As priorities shift in the minds of higher education leaders and students, it’s important to take stock of recent changes on the local and national levels. At the Martin Center, we have our eyes on some reforms at the top of our list for 2020:
Jenna A. Robinson, President
More Colleges Experimenting with Income Share Agreements
Student debt poses a problem for many young people, especially those who are underemployed or unemployed after leaving college. A better alternative is Income Share Agreements (ISA). ISAs are contracts between students and their schools. The university pays for the student’s education and the student, after graduation, agrees to repay the university with a certain percentage of his or her income for a pre-determined number of years after graduation.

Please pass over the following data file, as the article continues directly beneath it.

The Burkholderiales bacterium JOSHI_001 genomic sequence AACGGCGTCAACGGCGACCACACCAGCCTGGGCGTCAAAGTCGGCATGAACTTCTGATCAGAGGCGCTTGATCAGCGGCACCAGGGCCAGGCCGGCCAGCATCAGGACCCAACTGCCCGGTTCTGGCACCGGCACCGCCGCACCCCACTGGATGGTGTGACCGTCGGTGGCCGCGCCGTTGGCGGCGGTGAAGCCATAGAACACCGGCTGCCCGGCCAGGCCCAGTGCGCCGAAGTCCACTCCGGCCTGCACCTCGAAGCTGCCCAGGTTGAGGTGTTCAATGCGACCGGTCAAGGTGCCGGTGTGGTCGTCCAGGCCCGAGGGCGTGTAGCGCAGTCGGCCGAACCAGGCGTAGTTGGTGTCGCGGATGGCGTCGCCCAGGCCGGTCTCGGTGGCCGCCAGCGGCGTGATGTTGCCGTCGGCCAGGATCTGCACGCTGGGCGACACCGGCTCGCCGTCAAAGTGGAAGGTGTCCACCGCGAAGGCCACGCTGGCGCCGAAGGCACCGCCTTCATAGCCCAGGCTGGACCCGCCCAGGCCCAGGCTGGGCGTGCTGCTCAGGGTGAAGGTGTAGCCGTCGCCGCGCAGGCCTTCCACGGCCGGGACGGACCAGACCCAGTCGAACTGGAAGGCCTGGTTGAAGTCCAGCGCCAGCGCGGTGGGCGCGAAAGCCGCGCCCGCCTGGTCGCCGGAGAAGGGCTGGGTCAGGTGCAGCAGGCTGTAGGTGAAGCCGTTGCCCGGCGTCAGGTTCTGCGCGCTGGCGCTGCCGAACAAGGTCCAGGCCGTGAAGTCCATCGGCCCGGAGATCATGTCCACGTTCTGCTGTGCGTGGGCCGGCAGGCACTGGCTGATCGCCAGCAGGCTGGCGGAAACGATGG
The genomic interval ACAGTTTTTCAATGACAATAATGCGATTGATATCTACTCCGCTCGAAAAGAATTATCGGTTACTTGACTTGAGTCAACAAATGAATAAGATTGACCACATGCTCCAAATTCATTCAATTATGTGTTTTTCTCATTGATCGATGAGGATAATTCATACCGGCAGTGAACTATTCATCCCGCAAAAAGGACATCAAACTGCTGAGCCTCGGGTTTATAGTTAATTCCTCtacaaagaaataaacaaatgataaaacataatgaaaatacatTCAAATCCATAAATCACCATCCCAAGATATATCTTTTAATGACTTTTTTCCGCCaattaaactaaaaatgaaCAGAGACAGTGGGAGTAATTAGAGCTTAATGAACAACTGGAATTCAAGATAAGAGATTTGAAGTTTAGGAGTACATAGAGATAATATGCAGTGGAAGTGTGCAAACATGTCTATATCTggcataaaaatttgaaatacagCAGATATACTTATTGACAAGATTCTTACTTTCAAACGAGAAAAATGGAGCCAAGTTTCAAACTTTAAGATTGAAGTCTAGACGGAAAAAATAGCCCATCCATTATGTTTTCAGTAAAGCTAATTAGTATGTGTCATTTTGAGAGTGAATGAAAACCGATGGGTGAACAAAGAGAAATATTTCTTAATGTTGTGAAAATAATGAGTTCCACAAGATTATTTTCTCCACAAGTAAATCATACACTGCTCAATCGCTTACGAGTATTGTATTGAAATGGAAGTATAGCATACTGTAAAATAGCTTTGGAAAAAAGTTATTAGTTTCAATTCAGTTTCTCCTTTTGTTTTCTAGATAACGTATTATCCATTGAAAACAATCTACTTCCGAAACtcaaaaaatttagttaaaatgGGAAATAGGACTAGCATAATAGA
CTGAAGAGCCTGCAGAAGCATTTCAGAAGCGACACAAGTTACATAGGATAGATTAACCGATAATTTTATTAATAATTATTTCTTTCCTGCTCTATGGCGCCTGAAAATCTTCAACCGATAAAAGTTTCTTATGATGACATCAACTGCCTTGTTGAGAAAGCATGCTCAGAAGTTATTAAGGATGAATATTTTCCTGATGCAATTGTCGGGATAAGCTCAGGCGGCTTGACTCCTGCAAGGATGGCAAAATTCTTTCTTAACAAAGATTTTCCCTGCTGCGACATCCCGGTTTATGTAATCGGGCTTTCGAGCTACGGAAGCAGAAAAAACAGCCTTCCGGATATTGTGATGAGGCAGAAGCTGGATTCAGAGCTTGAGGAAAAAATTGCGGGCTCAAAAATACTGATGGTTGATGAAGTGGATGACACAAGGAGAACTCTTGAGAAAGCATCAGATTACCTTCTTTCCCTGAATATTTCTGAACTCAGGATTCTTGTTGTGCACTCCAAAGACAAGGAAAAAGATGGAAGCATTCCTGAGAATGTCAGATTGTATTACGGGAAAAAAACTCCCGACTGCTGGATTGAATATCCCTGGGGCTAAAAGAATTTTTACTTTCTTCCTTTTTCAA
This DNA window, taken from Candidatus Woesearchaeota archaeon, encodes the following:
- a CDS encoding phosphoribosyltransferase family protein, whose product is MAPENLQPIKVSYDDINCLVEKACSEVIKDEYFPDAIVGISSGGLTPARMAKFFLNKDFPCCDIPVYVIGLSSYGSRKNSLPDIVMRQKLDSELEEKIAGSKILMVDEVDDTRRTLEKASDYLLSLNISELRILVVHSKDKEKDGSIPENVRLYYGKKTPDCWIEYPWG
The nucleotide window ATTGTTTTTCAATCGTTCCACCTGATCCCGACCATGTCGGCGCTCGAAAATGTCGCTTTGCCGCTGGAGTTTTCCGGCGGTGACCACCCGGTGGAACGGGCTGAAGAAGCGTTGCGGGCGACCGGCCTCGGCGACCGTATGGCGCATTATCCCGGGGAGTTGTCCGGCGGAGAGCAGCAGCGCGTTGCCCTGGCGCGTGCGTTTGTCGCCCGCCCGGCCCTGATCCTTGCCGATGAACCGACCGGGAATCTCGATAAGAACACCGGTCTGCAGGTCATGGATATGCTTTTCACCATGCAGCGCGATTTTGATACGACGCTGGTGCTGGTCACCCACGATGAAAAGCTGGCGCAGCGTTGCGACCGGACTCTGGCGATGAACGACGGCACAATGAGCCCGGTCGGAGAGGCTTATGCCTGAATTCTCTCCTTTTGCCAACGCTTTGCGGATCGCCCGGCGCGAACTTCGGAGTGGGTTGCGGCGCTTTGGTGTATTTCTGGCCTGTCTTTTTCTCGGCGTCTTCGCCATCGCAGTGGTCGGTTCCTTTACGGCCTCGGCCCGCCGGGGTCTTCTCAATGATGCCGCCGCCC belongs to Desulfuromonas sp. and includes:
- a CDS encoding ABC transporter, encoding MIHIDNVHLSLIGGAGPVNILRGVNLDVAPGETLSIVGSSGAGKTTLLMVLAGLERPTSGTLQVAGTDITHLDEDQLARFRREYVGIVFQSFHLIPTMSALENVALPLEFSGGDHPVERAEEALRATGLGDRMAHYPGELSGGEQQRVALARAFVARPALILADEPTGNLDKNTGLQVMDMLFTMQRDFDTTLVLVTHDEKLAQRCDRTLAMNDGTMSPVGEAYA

ISAs have several advantages over traditional debt. First, students know exactly how long it will take to “pay off” their debt since that’s part of the agreement from the beginning. Also, students who don’t earn very much money in their first jobs won’t be crushed by sky-high loan repayments. And there’s also no interest, which means that the balance won’t grow over time.
Most importantly, ISAs align the interests of students and schools because the school recoups more of its investment from students who graduate and find lucrative employment. Universities and students both have a financial stake in student success.